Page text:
Specifically, the Court discovered that by developing new container port opportunities with China Merchants Holdings International Co Limited, a port operator based on Hong Kong, Djibouti has breached DCT’s rights under its 2006 Concession Agreement to develop a container terminal at Doraleh, in Djibouti, specifically, its exclusivity over all container handling facilities in the territory of Djibouti.
Therefore, Djibouti is ordered to pay DCT $385 million plus interest for breach of DCT’s exclusivity by development of container facilities at Doraleh Multipurpose Terminal, with further damages possible if Djibouti develops a planned Doraleh International Container Terminal (DICT) with any other operator without the consent of DP World.
The Tribunal stated
In respect of the development of the Djibouti Multipurpose Port facility, the facts are clear. At no stage before the decision was made to go ahead with that facility with China Merchants did … Djibouti … offer … DCT … the right to develop the proposed container facilities at the DMP. Djibouti was therefore in breach of clause 3.6.3 of the [Concession Agreement]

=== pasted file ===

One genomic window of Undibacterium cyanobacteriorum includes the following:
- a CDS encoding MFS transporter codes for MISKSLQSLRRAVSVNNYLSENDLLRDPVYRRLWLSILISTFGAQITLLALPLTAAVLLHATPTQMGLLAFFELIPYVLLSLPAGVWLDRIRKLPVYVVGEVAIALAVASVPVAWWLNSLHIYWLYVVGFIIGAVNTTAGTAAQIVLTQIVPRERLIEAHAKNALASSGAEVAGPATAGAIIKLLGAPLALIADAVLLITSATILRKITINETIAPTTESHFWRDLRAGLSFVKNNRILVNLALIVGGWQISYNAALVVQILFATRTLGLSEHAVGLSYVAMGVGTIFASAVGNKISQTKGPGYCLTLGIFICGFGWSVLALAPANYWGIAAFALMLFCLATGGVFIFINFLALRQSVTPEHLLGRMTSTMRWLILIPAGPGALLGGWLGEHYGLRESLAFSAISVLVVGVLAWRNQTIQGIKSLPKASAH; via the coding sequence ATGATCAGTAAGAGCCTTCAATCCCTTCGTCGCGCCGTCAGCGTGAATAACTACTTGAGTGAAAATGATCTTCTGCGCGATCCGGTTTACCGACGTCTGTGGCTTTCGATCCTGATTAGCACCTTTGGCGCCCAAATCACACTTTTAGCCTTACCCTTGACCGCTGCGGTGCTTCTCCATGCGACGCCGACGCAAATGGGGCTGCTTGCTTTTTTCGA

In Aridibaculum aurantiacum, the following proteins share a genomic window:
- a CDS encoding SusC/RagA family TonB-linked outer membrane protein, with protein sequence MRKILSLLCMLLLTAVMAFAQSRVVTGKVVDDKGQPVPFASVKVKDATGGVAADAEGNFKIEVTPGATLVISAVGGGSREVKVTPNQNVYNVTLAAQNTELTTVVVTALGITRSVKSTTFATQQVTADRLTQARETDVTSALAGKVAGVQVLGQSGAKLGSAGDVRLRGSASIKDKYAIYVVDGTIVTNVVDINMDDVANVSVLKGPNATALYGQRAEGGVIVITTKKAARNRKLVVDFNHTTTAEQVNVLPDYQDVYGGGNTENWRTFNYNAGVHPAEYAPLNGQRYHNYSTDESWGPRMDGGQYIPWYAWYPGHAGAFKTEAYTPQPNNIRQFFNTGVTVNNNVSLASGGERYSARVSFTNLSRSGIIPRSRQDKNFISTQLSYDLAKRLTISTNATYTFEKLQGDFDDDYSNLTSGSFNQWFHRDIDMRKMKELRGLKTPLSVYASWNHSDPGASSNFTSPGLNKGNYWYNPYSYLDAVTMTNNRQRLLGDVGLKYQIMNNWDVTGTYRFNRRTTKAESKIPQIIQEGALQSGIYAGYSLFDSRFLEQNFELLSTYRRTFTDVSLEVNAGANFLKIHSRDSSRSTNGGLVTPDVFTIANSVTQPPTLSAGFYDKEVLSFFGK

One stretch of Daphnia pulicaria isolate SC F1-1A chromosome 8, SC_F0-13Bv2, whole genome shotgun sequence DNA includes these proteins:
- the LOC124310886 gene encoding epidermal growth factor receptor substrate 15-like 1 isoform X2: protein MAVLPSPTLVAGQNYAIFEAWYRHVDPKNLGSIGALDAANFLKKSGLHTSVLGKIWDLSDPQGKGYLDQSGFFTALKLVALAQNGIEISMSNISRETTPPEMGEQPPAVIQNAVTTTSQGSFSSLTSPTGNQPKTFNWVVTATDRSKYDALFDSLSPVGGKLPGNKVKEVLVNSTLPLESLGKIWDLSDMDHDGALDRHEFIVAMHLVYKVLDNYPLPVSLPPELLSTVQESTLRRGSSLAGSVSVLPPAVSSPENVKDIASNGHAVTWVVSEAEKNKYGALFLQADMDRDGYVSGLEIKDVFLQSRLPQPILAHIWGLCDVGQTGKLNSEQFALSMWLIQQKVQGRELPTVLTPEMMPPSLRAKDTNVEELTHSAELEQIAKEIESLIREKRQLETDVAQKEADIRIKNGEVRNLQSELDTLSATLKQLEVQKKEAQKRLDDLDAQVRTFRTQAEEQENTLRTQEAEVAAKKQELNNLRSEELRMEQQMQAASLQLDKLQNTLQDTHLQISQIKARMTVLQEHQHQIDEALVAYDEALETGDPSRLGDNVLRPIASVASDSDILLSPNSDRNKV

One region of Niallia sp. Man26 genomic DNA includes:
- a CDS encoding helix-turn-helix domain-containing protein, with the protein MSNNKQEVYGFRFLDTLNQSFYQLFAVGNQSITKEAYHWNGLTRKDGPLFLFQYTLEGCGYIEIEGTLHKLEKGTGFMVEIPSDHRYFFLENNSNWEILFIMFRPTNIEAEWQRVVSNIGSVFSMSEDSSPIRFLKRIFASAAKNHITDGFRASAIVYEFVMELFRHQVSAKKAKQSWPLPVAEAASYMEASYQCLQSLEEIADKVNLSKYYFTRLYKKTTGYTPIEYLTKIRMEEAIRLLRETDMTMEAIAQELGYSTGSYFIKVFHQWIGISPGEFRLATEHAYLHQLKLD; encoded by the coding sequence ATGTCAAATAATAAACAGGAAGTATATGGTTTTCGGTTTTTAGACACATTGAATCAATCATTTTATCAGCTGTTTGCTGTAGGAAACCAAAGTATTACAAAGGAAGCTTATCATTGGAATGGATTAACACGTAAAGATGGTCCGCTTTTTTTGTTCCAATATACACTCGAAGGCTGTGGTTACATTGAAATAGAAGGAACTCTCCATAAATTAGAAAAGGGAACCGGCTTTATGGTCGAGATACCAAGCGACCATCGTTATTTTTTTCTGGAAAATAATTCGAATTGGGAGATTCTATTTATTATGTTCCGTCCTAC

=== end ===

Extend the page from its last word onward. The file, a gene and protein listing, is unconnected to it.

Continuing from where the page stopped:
Moreover, the Court ordered Djibouti pay DCT $148 million for non-payment of royalties for container traffic not transferred to DCT once it became operational. Djibouti is also ordered to pay DCT’s legal costs.
In the meantime, the Tribunal's Award highlights that the 2006 Concession Agreement remains valid and binding, which has also been confirmed by an additional LCIA arbitration tribunal and London Courts.
DCT and DP World continue to seek to uphold their legal rights in a number of legal fora, following Djibouti’s unlawful efforts to expel DP World from Djibouti and transfer the port operation to Chinese interests. Litigation against China Merchants also continues before the Hong Kong courts. DP World has previously issued public notices, following the confirmation of the validity of the 2006 Concession Agreement in a judgment in 2018, warning others against interfering with its and DCT’s concession rights.